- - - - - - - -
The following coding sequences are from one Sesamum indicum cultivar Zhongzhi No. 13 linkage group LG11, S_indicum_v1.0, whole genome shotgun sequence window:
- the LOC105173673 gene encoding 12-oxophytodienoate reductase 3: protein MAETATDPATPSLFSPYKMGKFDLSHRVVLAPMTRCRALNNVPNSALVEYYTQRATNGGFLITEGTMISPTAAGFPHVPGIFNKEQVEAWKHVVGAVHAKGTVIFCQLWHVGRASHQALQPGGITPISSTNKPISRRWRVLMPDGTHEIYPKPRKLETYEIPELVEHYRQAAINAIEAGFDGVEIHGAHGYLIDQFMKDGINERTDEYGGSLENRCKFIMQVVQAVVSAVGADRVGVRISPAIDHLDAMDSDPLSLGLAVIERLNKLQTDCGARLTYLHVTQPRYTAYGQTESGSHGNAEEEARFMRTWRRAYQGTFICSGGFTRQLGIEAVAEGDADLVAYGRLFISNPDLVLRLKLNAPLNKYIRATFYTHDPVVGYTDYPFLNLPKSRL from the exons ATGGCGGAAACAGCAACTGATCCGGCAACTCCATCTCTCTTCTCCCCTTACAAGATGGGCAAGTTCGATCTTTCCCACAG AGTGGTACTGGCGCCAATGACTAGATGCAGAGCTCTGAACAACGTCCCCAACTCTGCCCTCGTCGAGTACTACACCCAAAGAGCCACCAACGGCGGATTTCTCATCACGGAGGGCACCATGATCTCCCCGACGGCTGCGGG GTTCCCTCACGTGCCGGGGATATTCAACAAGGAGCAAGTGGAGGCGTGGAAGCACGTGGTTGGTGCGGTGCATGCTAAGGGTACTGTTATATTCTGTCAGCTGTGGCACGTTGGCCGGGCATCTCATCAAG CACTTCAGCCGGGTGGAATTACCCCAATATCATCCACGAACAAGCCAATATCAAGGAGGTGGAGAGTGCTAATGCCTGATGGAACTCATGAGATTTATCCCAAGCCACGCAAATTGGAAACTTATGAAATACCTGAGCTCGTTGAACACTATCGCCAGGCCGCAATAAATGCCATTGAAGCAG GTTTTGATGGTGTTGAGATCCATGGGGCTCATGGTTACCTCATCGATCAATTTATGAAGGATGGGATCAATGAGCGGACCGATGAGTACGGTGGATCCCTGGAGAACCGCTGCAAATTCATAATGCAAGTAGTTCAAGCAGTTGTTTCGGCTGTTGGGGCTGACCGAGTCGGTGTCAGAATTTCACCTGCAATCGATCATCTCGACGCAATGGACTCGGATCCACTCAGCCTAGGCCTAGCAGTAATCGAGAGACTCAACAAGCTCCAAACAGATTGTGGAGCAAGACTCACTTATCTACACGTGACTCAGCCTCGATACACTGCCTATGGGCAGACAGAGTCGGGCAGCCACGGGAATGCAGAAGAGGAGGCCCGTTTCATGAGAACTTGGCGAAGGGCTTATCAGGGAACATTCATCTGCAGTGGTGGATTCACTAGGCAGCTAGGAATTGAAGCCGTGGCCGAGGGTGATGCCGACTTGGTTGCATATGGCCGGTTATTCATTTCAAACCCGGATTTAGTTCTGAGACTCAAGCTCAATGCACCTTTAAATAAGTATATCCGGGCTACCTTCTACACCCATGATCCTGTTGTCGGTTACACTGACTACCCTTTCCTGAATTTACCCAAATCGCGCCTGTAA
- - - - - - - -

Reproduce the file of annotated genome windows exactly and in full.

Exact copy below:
The following coding sequences are from one Sesamum indicum cultivar Zhongzhi No. 13 linkage group LG11, S_indicum_v1.0, whole genome shotgun sequence window:
- the LOC105173673 gene encoding 12-oxophytodienoate reductase 3: protein MAETATDPATPSLFSPYKMGKFDLSHRVVLAPMTRCRALNNVPNSALVEYYTQRATNGGFLITEGTMISPTAAGFPHVPGIFNKEQVEAWKHVVGAVHAKGTVIFCQLWHVGRASHQALQPGGITPISSTNKPISRRWRVLMPDGTHEIYPKPRKLETYEIPELVEHYRQAAINAIEAGFDGVEIHGAHGYLIDQFMKDGINERTDEYGGSLENRCKFIMQVVQAVVSAVGADRVGVRISPAIDHLDAMDSDPLSLGLAVIERLNKLQTDCGARLTYLHVTQPRYTAYGQTESGSHGNAEEEARFMRTWRRAYQGTFICSGGFTRQLGIEAVAEGDADLVAYGRLFISNPDLVLRLKLNAPLNKYIRATFYTHDPVVGYTDYPFLNLPKSRL from the exons ATGGCGGAAACAGCAACTGATCCGGCAACTCCATCTCTCTTCTCCCCTTACAAGATGGGCAAGTTCGATCTTTCCCACAG AGTGGTACTGGCGCCAATGACTAGATGCAGAGCTCTGAACAACGTCCCCAACTCTGCCCTCGTCGAGTACTACACCCAAAGAGCCACCAACGGCGGATTTCTCATCACGGAGGGCACCATGATCTCCCCGACGGCTGCGGG GTTCCCTCACGTGCCGGGGATATTCAACAAGGAGCAAGTGGAGGCGTGGAAGCACGTGGTTGGTGCGGTGCATGCTAAGGGTACTGTTATATTCTGTCAGCTGTGGCACGTTGGCCGGGCATCTCATCAAG CACTTCAGCCGGGTGGAATTACCCCAATATCATCCACGAACAAGCCAATATCAAGGAGGTGGAGAGTGCTAATGCCTGATGGAACTCATGAGATTTATCCCAAGCCACGCAAATTGGAAACTTATGAAATACCTGAGCTCGTTGAACACTATCGCCAGGCCGCAATAAATGCCATTGAAGCAG GTTTTGATGGTGTTGAGATCCATGGGGCTCATGGTTACCTCATCGATCAATTTATGAAGGATGGGATCAATGAGCGGACCGATGAGTACGGTGGATCCCTGGAGAACCGCTGCAAATTCATAATGCAAGTAGTTCAAGCAGTTGTTTCGGCTGTTGGGGCTGACCGAGTCGGTGTCAGAATTTCACCTGCAATCGATCATCTCGACGCAATGGACTCGGATCCACTCAGCCTAGGCCTAGCAGTAATCGAGAGACTCAACAAGCTCCAAACAGATTGTGGAGCAAGACTCACTTATCTACACGTGACTCAGCCTCGATACACTGCCTATGGGCAGACAGAGTCGGGCAGCCACGGGAATGCAGAAGAGGAGGCCCGTTTCATGAGAACTTGGCGAAGGGCTTATCAGGGAACATTCATCTGCAGTGGTGGATTCACTAGGCAGCTAGGAATTGAAGCCGTGGCCGAGGGTGATGCCGACTTGGTTGCATATGGCCGGTTATTCATTTCAAACCCGGATTTAGTTCTGAGACTCAAGCTCAATGCACCTTTAAATAAGTATATCCGGGCTACCTTCTACACCCATGATCCTGTTGTCGGTTACACTGACTACCCTTTCCTGAATTTACCCAAATCGCGCCTGTAA